Chúc mừng năm mới (Happy New Year)

A business in Mui Ne has a traditional apricot tree in blossom decorated to celebrate Tet.

A business in Mui Ne has a traditional apricot tree in blossom decorated to celebrate Tet.

I had no clue about Tet when I started to plan my route through Southeast Asia. The lunar new year – also known as the Chinese New Year – happens in January or February – the time when most of us Westerners leave our snow-torn countries for the warmth of tropical and cheap locations. In 2013 it occurs on February 10th. The year of the dragon ends and we usher in the year of the snake.

When I learned that Tet would be occurring around the same time I wanted to be in Vietnam I wasn’t sure what to expect. What I know now is that the hype for a traveller is over-stated and over-played.

Tet is a time for family and a time for new beginnings. It’s basically equivalent to the West’s version of Christmas and new years and Hallowe’en. Children get presents, people buy new clothes, hope for a prosperous new year and there’s ceremonies to ward off evil spirits. It was a cultural experience to be in Vietnam for Tet, but one that I didn’t fully understand, and, sadly, didn’t dive deep enough into.

The first thing you’re told as a traveller is that it will be impossible to get anywhere over Tet. This is not true. Some destinations are more difficult, like leaving Saigon (to almost anywhere) or trying to get into Hanoi. But travel throughout the rest of the country should be okay. The only thing you need to worry about is that travel costs are double and sometimes triple over this time. Buses will always be easiest if you’re booking last minute. Trains will often be sold out, or the travel agents will tell you they’re sold out. Planes will be over-priced and often full. If there’s no buses one can hire a taxi to make some trips – often at less than the price of a bus ticket in Canada. The day of Tet will be the hardest day to travel last minute – as this is akin to New Years Day and many businesses will be closed.

You’re also told there will be no where to stay. This isn’t entirely true either. Many hotels and guest houses in Vietnam are not listed on any kind of Internet site. Often there is plenty of accommodation, but if you’re more accustomed to fancy things you probably should book ahead.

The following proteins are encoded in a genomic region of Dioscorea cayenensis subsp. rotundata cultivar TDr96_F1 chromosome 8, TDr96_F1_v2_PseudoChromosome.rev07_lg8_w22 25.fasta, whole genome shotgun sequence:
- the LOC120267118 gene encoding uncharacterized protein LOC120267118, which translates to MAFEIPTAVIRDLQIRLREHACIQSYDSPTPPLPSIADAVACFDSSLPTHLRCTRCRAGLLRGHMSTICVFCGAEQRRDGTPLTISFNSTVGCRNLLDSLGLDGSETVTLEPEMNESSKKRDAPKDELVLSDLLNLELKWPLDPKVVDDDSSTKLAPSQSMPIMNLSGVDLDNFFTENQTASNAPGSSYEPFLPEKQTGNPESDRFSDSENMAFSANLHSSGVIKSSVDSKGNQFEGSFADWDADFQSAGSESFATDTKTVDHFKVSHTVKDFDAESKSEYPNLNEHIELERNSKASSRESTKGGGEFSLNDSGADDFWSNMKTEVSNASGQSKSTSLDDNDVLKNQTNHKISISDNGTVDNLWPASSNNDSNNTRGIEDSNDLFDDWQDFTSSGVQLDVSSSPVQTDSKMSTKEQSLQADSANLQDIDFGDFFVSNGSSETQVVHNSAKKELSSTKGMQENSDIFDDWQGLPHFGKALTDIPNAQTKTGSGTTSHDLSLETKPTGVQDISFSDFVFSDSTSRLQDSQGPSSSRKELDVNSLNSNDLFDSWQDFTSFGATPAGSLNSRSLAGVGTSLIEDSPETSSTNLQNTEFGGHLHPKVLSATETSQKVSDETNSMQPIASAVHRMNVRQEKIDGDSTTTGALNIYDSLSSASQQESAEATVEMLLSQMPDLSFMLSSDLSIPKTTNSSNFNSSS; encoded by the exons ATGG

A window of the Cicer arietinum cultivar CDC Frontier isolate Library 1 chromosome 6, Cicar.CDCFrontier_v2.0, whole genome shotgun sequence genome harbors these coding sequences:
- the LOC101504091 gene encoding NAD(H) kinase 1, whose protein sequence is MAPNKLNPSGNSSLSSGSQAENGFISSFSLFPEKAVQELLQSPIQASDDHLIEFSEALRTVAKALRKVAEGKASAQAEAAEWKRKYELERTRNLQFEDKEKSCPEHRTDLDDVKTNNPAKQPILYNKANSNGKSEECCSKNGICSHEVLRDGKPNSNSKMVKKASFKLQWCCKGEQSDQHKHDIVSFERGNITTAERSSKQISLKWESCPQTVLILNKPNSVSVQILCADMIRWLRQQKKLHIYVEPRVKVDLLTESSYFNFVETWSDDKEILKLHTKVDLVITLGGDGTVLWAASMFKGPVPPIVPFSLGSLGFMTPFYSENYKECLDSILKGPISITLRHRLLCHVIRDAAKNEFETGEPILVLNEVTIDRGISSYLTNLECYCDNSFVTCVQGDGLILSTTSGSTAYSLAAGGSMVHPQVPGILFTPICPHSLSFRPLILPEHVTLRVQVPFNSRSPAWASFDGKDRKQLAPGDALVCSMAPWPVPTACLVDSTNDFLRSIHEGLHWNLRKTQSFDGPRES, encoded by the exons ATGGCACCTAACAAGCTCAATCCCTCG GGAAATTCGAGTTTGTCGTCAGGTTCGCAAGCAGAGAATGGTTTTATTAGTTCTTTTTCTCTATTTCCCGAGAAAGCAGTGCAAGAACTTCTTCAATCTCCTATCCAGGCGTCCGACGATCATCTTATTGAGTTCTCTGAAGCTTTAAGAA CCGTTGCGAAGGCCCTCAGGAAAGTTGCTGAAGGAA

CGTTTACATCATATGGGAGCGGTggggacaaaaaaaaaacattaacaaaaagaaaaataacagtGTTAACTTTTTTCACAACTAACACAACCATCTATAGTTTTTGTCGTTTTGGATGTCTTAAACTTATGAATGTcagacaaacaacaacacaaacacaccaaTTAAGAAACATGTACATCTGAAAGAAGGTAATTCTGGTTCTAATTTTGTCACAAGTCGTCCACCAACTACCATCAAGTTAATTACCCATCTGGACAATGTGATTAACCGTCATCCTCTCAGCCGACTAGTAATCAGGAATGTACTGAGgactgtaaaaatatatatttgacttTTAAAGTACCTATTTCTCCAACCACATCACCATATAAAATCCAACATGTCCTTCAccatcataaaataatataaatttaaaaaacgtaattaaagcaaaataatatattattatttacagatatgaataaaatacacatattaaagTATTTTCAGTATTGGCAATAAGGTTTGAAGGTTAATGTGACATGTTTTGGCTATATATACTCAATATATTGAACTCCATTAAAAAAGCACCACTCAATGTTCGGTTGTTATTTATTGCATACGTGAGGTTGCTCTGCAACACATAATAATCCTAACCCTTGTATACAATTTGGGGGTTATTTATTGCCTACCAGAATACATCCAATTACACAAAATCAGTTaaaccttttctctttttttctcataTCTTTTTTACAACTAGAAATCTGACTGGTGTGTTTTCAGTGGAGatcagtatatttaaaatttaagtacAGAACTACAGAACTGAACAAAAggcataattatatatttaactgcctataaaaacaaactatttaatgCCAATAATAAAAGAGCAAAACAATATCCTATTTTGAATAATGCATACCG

The third thing I was told was that nothing would be open. This was not true. Yes, a lot of places were closed on the morning of Feb. 10, but not everything. I still got an omelette for breakfast and found some pho for lunch.

People leave offerings at a 300-year-old temple in China Town, Saigon.

People leave offerings at a 300-year-old temple in China Town, Saigon.

Tet starts weeks in advance. Towns will decorate streets, shops will decorate their doorways and windows and even many homes will be adorned with the yellow flowers (Hoa Mai) synonymous with spring. Red banners will be hung over doorway – meant to ward of evil spirits. Most people will go home to spend time with their families over the holiday which can last anywhere form three to eight days. This year it runs until Feb. 13th. Tet is also a time to be spent with ancestors. Families will visit cemeteries and plant flowers. They’ll also light incense to welcome home past relatives for the celebrations. Pagodas and temples are busy with people hoping for more prosperity and happiness in the new year.

A shop sells many traditional decorations used to celebrate and have a prosperous new year.

A shop sells many traditional decorations used to celebrate and have a prosperous new year.

While in Mui Ne we went to a BBQ at Jibe’s, a wind/kite-surfer joint next to the hostel. For about $16 we got all-you-can eat traditional Vietnamese Tet fare. Prawns, squid, pork soup over rice, scallops, crab, fish and chicken all done up in any number of ways. For dessert we had coconut cake wrapped in bamboo leaves and fresh fruit and peanut brittle. It was the most I’ve spent for any  kind of meal in Southeast Asia, but it was worth it.

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That evening after some drinks we rang in the new year with a performance from local children who ushered in the year of the snake by doing some traditional dances of the dragon, lion and Mua Lan (a unicorn that looks like a furry dragon.) There was also a comical monk – folklore stating it is the last monk standing, a happy monk. These dances included drums, gongs and other noise makers, all ways of repelling evil spirits, plus a martial arts performance. Towards the end the Lan climbs a pole and dances  top the pole to claim his “food” and unravels a banner with writing that proclaims the new year.

The kids group performing. They were quite good.

The kids group performing. They were quite good.

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Once atop the pole we were showered in glitter and confetti.

While many places have fireworks and parades, the little seaside resort town of Mui Ne had little in that form, quite possibly due to it being a tourist place. Phan Thiet nearby, however, was bustling. I wish I had gone to check it out. If you find yourself in Vietnam over Tet, do yourself a favour and go somewhere where the locals will be celebrating in a big way. Chúc mừng năm mới!

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